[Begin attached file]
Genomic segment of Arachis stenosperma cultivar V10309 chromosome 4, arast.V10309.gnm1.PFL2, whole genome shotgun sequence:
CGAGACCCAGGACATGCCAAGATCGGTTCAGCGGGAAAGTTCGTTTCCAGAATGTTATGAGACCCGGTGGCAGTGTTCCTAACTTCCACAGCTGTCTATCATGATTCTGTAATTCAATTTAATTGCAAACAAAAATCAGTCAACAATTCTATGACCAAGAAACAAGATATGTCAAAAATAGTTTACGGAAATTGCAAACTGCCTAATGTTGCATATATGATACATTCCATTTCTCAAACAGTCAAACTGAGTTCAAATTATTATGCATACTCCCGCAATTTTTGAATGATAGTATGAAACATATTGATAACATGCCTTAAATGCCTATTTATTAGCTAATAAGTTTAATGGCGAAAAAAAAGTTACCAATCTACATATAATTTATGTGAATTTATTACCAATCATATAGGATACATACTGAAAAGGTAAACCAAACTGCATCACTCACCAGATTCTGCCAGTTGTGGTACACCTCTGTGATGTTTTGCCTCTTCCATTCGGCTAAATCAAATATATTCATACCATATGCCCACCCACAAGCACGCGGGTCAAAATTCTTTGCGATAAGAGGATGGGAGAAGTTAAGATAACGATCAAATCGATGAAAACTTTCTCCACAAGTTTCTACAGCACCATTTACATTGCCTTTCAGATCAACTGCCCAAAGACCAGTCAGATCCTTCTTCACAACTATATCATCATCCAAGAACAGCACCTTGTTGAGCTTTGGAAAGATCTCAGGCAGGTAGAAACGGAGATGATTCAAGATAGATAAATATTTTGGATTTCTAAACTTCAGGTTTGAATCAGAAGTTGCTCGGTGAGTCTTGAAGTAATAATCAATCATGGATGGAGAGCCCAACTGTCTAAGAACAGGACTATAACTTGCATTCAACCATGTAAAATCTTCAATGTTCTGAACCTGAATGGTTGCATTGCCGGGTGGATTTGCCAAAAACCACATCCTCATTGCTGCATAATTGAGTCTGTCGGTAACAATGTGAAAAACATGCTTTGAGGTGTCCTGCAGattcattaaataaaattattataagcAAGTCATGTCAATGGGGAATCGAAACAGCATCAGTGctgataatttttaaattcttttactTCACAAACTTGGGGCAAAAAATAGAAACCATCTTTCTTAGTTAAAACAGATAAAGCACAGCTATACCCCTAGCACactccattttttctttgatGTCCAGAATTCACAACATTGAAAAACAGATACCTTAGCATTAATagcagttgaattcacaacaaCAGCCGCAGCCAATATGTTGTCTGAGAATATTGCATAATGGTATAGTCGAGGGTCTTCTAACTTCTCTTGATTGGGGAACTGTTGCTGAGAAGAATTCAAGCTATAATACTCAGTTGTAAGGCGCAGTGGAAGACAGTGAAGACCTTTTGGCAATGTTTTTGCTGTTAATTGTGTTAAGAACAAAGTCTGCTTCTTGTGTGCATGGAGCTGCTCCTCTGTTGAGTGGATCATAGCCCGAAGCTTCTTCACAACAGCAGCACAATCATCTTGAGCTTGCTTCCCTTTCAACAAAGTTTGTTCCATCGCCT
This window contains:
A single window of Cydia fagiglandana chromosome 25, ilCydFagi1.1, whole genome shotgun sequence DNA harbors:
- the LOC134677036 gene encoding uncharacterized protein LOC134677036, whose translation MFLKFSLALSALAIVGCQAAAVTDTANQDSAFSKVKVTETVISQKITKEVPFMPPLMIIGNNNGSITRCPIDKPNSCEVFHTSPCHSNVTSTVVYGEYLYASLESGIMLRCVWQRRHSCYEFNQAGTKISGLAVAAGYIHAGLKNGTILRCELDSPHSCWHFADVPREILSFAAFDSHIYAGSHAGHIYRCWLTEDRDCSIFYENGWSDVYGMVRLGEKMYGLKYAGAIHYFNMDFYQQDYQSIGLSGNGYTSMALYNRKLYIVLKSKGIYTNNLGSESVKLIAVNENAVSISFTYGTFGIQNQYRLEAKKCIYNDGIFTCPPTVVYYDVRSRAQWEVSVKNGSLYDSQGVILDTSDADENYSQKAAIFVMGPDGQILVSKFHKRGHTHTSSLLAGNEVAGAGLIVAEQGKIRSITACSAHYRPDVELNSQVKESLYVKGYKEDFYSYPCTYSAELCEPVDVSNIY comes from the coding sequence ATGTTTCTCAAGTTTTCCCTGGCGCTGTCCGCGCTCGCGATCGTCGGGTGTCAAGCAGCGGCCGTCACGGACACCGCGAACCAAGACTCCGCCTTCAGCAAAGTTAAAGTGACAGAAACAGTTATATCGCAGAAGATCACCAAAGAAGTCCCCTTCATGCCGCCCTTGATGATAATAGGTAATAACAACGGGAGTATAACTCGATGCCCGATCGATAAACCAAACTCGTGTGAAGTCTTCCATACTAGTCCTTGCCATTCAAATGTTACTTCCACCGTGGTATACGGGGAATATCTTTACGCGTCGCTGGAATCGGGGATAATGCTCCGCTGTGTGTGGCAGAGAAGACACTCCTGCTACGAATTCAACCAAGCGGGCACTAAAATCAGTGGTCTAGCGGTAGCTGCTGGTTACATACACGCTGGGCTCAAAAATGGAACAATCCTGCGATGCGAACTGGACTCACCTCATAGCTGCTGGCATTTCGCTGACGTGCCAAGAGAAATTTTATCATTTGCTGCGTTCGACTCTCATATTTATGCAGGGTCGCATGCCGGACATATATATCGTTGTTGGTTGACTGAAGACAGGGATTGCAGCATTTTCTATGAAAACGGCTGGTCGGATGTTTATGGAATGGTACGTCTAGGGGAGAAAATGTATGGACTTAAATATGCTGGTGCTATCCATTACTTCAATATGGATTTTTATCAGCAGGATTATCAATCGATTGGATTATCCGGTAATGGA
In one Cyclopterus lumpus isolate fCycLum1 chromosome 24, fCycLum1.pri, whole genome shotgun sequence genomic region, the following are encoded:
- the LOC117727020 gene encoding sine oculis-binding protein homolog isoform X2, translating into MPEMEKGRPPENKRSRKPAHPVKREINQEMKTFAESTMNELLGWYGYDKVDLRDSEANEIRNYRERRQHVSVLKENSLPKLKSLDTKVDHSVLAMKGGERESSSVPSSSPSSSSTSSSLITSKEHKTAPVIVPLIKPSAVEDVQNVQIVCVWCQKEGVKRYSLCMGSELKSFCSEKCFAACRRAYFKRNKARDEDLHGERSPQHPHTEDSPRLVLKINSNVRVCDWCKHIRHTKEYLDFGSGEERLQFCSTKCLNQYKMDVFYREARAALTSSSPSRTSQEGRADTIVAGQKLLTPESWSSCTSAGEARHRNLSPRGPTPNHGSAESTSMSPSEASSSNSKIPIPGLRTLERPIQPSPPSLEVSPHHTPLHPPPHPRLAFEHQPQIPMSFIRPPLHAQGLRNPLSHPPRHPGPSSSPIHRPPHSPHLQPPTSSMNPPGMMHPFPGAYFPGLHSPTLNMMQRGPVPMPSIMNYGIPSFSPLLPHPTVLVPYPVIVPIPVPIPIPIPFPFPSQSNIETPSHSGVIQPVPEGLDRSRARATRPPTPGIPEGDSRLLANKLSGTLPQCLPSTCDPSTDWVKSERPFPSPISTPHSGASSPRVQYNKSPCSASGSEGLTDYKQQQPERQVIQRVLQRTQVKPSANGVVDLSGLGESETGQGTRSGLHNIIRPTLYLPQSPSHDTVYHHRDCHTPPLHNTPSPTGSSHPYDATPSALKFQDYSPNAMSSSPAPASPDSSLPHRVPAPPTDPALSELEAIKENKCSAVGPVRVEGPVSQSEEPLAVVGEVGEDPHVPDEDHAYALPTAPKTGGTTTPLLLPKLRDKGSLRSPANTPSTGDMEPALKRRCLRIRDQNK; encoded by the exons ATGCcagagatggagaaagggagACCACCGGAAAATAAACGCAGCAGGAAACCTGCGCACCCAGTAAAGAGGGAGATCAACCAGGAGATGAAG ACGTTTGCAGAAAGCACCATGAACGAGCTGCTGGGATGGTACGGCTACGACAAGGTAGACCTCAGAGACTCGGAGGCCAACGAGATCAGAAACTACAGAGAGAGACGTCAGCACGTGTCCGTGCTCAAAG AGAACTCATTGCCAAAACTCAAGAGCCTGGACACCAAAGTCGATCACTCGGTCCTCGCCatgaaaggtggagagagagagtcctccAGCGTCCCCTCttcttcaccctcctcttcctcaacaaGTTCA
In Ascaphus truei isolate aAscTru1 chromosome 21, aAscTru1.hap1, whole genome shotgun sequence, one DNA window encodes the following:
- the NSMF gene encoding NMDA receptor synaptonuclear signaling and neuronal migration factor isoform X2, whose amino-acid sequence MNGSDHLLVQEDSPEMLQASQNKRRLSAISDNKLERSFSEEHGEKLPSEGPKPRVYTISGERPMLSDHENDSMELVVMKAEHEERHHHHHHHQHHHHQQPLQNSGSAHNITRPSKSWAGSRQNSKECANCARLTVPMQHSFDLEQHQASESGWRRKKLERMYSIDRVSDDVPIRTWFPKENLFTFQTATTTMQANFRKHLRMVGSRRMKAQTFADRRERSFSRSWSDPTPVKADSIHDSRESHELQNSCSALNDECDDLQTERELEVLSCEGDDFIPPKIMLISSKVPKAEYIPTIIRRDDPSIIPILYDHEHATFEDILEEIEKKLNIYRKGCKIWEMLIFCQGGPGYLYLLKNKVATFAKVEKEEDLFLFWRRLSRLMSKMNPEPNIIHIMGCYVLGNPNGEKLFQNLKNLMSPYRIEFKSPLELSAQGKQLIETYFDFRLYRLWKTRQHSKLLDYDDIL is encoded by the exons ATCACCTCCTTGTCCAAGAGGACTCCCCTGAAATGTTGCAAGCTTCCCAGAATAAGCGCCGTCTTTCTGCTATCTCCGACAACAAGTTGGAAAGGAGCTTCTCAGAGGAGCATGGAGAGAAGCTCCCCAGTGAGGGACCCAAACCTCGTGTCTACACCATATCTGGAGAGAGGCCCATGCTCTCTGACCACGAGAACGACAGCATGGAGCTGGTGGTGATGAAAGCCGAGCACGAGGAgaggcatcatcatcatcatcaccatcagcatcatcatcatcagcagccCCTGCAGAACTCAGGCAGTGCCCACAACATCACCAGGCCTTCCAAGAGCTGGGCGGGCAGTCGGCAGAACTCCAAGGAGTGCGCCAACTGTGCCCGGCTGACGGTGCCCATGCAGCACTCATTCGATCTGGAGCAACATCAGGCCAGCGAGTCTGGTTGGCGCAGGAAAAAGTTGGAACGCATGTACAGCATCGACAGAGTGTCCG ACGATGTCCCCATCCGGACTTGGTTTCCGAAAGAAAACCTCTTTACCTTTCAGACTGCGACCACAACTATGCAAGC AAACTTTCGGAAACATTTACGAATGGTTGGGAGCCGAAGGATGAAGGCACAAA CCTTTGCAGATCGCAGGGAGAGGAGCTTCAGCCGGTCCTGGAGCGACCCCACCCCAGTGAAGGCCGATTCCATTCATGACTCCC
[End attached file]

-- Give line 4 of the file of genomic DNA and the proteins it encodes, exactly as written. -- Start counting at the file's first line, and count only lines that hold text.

A single window of Cydia fagiglandana chromosome 25, ilCydFagi1.1, whole genome shotgun sequence DNA harbors: